This fantastic clock has been in our care for many years.
Made C. 1874 this Singing Bird Clock (Singvogeluhr) by Emilian Wehrle of Furtwangen... is as impressive today as the day it was made.
The fully feathered bird is 6.5 inches from beak to tail. It is fully automated with movements in his beak, head, and tail.
Perched on the top of the clock on a carved vase of fruit and leaves, it is clearly visible and looks alive.
The carvings on this clock are all done in walnut, and the style of the case is very unique.
This clock utilizes a robust brass plate movement, with large double pumping bellow system mounted above the clock works (very similar to Wehrle's Trumpeter and Flute Clocks.)
The clock movement generates it own air pressure and by opening and closing a valve, air is moved through a large flute with a plunger. A cam wheel on the back operates the valve and the plunger to reproduce the sound of the song bird while controlling the bird and the Automation.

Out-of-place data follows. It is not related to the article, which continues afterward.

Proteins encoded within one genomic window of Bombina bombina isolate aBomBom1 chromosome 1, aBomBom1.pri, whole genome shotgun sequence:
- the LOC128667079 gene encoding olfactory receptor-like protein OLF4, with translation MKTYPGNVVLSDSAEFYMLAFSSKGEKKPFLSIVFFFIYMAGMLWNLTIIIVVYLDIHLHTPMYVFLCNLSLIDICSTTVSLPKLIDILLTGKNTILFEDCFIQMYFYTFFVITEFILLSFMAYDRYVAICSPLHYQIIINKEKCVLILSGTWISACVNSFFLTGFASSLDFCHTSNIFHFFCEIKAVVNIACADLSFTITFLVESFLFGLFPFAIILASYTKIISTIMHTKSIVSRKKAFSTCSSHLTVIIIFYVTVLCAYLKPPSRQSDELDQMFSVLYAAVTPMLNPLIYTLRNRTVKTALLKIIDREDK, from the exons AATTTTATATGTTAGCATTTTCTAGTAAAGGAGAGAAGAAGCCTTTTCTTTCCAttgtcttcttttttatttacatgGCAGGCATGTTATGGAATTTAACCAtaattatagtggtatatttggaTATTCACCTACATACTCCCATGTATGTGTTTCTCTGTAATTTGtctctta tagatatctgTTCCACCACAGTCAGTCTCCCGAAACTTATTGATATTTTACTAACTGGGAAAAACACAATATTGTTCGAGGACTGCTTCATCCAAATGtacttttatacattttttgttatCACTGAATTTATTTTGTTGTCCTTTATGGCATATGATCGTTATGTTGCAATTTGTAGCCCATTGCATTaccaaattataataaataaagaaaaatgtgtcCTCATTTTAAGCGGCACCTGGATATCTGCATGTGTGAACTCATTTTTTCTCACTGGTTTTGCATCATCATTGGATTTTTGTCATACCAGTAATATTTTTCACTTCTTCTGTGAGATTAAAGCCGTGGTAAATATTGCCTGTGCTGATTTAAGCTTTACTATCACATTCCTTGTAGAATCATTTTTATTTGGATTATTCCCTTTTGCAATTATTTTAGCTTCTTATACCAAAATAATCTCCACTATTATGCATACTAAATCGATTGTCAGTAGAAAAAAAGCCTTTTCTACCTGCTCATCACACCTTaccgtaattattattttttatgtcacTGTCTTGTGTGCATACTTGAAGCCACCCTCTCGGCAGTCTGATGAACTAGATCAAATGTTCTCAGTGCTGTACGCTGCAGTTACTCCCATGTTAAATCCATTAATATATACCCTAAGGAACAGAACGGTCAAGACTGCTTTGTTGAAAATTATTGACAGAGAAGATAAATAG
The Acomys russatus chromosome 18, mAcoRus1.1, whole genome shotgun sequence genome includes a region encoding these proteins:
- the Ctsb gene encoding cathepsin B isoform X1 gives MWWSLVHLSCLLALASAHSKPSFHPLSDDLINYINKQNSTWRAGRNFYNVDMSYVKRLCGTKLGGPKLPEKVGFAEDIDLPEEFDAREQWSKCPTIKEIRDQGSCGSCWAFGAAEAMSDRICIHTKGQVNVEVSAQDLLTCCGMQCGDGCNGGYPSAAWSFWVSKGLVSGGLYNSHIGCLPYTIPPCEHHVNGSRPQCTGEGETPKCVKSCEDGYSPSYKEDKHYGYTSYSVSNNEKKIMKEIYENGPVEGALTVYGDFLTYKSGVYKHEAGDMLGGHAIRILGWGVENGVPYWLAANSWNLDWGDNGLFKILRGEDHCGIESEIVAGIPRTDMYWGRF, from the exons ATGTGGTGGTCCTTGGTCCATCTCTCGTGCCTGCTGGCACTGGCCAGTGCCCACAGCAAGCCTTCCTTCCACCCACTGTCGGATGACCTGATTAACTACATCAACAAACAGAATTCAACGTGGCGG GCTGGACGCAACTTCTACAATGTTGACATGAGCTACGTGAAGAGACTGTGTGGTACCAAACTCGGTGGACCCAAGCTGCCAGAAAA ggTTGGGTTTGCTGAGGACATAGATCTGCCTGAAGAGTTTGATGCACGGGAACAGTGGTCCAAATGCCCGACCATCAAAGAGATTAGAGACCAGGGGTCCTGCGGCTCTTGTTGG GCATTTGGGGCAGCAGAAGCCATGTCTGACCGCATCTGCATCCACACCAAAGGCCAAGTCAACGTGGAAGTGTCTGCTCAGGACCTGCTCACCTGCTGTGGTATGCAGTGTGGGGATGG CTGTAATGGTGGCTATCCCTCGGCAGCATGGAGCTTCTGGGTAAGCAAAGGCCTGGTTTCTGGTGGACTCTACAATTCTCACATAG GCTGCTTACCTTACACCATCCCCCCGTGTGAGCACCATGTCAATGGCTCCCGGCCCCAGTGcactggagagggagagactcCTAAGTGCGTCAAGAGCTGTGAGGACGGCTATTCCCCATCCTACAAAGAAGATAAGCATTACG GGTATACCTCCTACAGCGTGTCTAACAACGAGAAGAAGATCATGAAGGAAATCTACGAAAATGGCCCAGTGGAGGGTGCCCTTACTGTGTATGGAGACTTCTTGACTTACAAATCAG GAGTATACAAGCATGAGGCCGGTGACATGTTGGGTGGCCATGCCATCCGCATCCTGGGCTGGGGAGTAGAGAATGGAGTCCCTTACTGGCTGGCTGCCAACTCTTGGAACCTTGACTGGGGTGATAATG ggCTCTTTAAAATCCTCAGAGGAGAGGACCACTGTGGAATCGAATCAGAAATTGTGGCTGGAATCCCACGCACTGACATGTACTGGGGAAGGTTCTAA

The beak runs in perfect sequence with the large song and boy does this bird look and sound alive!
This clock is featured in Emilian Wehrle's 1874 Catalog as No. 1 (see illustration). Originally, it cost of 180 Gold Marks in 1874. Just to put this into perspective, a very nice Beha cuckoo could be had for 25 marks.
Very few of these Singing Bird Clocks were made, even fewer survived. Making them almost impossible to locate today.
I am not aware of a museum worldwide that has a example of a Em. Wehrle Singing Bird Clock, although there are a few in private collections.
This unique clock was also published in the 2008 edition of Schwarzwalduhren, by Berthold Schaaf (The authoritative text on Black Forest Clocks, see sidebar for a list of other recommended reading and resources.)
Justin J. Miller
For more information on Singing Bird or Whistling Automata: